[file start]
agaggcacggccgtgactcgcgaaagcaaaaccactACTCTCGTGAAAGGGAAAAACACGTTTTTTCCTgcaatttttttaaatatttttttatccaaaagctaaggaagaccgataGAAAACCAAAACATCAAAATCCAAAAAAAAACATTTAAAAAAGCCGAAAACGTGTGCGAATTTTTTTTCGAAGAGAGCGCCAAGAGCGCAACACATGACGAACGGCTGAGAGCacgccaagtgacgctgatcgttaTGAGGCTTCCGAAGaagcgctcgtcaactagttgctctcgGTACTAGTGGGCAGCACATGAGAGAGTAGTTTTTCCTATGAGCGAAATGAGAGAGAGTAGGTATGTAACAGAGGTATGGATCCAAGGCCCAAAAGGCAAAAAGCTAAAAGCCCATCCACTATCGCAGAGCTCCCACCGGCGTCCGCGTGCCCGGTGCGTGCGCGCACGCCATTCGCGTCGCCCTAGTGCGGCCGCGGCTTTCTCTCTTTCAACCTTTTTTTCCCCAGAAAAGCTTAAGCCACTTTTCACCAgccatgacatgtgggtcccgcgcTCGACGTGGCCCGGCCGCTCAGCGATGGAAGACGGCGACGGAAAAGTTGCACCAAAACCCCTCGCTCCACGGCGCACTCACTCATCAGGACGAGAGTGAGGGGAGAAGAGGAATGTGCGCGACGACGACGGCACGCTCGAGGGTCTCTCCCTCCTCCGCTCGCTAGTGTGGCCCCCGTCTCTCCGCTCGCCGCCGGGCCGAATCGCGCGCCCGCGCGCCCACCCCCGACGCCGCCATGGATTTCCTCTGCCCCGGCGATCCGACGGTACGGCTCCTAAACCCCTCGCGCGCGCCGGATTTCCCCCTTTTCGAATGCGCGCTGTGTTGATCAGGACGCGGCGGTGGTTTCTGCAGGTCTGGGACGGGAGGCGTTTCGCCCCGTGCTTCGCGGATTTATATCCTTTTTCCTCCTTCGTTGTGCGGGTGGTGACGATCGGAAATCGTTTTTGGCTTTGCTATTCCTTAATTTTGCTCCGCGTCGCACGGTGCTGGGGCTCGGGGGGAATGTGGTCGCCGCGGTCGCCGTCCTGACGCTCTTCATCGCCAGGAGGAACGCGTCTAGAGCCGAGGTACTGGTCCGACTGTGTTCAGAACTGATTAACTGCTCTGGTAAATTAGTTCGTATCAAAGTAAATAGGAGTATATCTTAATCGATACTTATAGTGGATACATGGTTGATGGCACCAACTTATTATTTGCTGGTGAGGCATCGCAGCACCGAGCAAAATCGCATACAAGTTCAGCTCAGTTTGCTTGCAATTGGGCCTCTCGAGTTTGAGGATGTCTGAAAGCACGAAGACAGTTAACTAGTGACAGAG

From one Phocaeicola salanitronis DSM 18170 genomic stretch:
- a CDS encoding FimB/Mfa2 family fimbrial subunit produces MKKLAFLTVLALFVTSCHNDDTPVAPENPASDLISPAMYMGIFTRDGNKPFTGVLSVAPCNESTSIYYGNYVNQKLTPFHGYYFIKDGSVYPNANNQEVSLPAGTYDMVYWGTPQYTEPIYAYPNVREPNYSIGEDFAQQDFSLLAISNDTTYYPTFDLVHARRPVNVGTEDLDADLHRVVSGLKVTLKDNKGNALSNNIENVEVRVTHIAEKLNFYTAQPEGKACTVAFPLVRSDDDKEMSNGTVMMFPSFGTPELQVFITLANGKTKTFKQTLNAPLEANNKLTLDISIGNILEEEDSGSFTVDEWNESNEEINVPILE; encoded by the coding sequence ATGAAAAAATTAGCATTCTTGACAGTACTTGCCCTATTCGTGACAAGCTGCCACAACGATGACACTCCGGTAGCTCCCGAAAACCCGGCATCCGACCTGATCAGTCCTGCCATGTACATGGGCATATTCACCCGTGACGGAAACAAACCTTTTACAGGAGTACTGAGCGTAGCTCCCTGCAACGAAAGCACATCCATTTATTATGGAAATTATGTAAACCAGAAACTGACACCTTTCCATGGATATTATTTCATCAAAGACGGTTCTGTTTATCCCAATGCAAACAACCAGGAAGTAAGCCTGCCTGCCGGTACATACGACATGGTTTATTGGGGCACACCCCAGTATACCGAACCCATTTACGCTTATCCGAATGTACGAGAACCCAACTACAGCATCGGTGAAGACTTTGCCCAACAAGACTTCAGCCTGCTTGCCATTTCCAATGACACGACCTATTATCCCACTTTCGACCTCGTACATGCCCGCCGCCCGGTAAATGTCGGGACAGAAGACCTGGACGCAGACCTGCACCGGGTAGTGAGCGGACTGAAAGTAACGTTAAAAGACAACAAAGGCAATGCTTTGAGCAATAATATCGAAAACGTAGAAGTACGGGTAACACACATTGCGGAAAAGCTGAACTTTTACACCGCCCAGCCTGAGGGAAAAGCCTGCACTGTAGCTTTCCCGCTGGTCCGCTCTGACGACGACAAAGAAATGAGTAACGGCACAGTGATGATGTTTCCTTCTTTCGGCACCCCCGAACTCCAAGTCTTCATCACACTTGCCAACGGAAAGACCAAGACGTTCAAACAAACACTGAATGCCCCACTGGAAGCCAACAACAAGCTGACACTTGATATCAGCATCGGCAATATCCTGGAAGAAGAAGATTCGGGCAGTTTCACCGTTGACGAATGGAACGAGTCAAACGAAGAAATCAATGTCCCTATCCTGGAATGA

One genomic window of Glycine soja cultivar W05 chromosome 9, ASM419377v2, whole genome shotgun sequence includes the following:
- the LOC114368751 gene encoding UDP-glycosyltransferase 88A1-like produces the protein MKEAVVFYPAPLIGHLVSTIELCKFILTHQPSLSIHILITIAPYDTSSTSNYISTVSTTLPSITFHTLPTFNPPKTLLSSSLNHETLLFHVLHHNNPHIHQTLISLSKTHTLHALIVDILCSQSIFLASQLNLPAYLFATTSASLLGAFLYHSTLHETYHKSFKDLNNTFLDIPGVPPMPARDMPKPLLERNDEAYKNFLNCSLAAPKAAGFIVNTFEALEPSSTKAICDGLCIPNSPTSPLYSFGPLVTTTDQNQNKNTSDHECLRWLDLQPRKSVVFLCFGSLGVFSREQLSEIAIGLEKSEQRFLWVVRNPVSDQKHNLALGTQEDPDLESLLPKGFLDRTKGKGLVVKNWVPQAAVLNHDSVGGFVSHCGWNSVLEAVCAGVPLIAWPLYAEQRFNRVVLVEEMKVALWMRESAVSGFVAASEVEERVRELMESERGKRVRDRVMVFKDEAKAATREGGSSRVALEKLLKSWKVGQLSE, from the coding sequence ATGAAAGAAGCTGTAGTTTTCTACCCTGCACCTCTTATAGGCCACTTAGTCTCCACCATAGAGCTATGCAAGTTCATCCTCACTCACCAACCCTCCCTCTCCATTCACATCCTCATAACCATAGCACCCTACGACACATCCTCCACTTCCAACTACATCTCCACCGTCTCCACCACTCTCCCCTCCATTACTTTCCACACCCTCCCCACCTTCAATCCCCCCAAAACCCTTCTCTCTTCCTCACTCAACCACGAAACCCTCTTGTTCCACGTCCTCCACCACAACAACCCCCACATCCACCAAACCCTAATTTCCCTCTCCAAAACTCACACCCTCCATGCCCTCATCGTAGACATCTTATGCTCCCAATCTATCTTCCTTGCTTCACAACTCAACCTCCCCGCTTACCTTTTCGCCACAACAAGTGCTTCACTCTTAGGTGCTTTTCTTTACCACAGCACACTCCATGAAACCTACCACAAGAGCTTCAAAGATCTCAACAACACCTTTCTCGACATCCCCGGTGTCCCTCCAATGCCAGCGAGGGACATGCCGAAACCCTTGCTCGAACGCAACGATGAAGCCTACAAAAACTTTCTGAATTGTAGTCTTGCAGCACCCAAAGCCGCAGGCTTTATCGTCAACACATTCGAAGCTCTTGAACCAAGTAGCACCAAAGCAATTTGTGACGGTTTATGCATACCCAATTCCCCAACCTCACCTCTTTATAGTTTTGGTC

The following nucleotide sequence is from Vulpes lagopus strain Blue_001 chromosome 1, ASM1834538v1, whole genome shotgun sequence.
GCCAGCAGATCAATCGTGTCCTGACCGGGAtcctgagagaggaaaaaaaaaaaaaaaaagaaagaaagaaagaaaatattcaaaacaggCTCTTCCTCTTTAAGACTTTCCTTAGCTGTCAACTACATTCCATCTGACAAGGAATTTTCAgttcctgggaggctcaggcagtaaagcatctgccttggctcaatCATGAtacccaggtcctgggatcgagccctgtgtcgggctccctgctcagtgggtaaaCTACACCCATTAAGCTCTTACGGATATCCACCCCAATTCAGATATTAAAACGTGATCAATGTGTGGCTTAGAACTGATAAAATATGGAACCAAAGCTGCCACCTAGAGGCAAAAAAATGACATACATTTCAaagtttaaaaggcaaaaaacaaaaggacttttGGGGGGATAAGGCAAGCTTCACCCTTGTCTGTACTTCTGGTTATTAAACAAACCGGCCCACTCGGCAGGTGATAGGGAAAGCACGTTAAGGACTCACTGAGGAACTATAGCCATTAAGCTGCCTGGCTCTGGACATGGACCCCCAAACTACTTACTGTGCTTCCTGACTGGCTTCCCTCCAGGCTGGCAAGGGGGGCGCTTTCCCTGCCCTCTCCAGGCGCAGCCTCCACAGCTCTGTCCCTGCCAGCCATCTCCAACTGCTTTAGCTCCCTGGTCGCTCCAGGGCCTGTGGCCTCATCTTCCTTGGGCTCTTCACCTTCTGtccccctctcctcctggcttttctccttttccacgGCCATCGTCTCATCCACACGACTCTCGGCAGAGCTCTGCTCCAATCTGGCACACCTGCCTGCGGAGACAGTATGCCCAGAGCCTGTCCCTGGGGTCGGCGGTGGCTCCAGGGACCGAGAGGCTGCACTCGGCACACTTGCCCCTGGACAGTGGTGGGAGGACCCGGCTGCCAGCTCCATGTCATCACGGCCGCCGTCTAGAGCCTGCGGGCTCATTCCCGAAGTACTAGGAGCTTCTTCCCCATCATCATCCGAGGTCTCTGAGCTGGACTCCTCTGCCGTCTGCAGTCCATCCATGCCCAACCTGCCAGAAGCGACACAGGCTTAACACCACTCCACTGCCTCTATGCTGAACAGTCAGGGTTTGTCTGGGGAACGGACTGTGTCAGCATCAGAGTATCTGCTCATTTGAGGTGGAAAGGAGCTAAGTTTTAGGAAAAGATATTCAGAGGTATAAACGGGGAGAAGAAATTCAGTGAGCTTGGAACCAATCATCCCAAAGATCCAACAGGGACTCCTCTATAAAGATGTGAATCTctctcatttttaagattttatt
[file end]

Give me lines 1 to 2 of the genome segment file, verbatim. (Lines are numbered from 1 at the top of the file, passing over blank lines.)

agaggcacggccgtgactcgcgaaagcaaaaccactACTCTCGTGAAAGGGAAAAACACGTTTTTTCCTgcaatttttttaaatatttttttatccaaaagctaaggaagaccgataGAAAACCAAAACATCAAAATCCAAAAAAAAACATTTAAAAAAGCCGAAAACGTGTGCGAATTTTTTTTCGAAGAGAGCGCCAAGAGCGCAACACATGACGAACGGCTGAGAGCacgccaagtgacgctgatcgttaTGAGGCTTCCGAAGaagcgctcgtcaactagttgctctcgGTACTAGTGGGCAGCACATGAGAGAGTAGTTTTTCCTATGAGCGAAATGAGAGAGAGTAGGTATGTAACAGAGGTATGGATCCAAGGCCCAAAAGGCAAAAAGCTAAAAGCCCATCCACTATCGCAGAGCTCCCACCGGCGTCCGCGTGCCCGGTGCGTGCGCGCACGCCATTCGCGTCGCCCTAGTGCGGCCGCGGCTTTCTCTCTTTCAACCTTTTTTTCCCCAGAAAAGCTTAAGCCACTTTTCACCAgccatgacatgtgggtcccgcgcTCGACGTGGCCCGGCCGCTCAGCGATGGAAGACGGCGACGGAAAAGTTGCACCAAAACCCCTCGCTCCACGGCGCACTCACTCATCAGGACGAGAGTGAGGGGAGAAGAGGAATGTGCGCGACGACGACGGCACGCTCGAGGGTCTCTCCCTCCTCCGCTCGCTAGTGTGGCCCCCGTCTCTCCGCTCGCCGCCGGGCCGAATCGCGCGCCCGCGCGCCCACCCCCGACGCCGCCATGGATTTCCTCTGCCCCGGCGATCCGACGGTACGGCTCCTAAACCCCTCGCGCGCGCCGGATTTCCCCCTTTTCGAATGCGCGCTGTGTTGATCAGGACGCGGCGGTGGTTTCTGCAGGTCTGGGACGGGAGGCGTTTCGCCCCGTGCTTCGCGGATTTATATCCTTTTTCCTCCTTCGTTGTGCGGGTGGTGACGATCGGAAATCGTTTTTGGCTTTGCTATTCCTTAATTTTGCTCCGCGTCGCACGGTGCTGGGGCTCGGGGGGAATGTGGTCGCCGCGGTCGCCGTCCTGACGCTCTTCATCGCCAGGAGGAACGCGTCTAGAGCCGAGGTACTGGTCCGACTGTGTTCAGAACTGATTAACTGCTCTGGTAAATTAGTTCGTATCAAAGTAAATAGGAGTATATCTTAATCGATACTTATAGTGGATACATGGTTGATGGCACCAACTTATTATTTGCTGGTGAGGCATCGCAGCACCGAGCAAAATCGCATACAAGTTCAGCTCAGTTTGCTTGCAATTGGGCCTCTCGAGTTTGAGGATGTCTGAAAGCACGAAGACAGTTAACTAGTGACAGAG

From one Phocaeicola salanitronis DSM 18170 genomic stretch: